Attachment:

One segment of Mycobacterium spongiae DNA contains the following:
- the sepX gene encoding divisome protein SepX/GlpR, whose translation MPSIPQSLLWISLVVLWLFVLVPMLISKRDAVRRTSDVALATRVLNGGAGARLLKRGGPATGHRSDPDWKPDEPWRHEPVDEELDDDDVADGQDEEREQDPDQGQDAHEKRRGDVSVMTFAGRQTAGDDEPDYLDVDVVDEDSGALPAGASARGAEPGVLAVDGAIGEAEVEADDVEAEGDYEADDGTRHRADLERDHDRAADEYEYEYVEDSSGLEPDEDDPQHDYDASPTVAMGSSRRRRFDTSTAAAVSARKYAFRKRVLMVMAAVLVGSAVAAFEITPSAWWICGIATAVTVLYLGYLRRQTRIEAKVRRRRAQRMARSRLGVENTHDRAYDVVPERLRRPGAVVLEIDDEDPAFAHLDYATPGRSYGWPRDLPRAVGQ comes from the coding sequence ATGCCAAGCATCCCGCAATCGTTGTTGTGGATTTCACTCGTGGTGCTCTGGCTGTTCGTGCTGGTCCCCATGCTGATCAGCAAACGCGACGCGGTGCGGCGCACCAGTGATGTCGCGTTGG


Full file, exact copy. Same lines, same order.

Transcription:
One segment of Mycobacterium spongiae DNA contains the following:
- the sepX gene encoding divisome protein SepX/GlpR, whose translation MPSIPQSLLWISLVVLWLFVLVPMLISKRDAVRRTSDVALATRVLNGGAGARLLKRGGPATGHRSDPDWKPDEPWRHEPVDEELDDDDVADGQDEEREQDPDQGQDAHEKRRGDVSVMTFAGRQTAGDDEPDYLDVDVVDEDSGALPAGASARGAEPGVLAVDGAIGEAEVEADDVEAEGDYEADDGTRHRADLERDHDRAADEYEYEYVEDSSGLEPDEDDPQHDYDASPTVAMGSSRRRRFDTSTAAAVSARKYAFRKRVLMVMAAVLVGSAVAAFEITPSAWWICGIATAVTVLYLGYLRRQTRIEAKVRRRRAQRMARSRLGVENTHDRAYDVVPERLRRPGAVVLEIDDEDPAFAHLDYATPGRSYGWPRDLPRAVGQ comes from the coding sequence ATGCCAAGCATCCCGCAATCGTTGTTGTGGATTTCACTCGTGGTGCTCTGGCTGTTCGTGCTGGTCCCCATGCTGATCAGCAAACGCGACGCGGTGCGGCGCACCAGTGATGTCGCGTTGG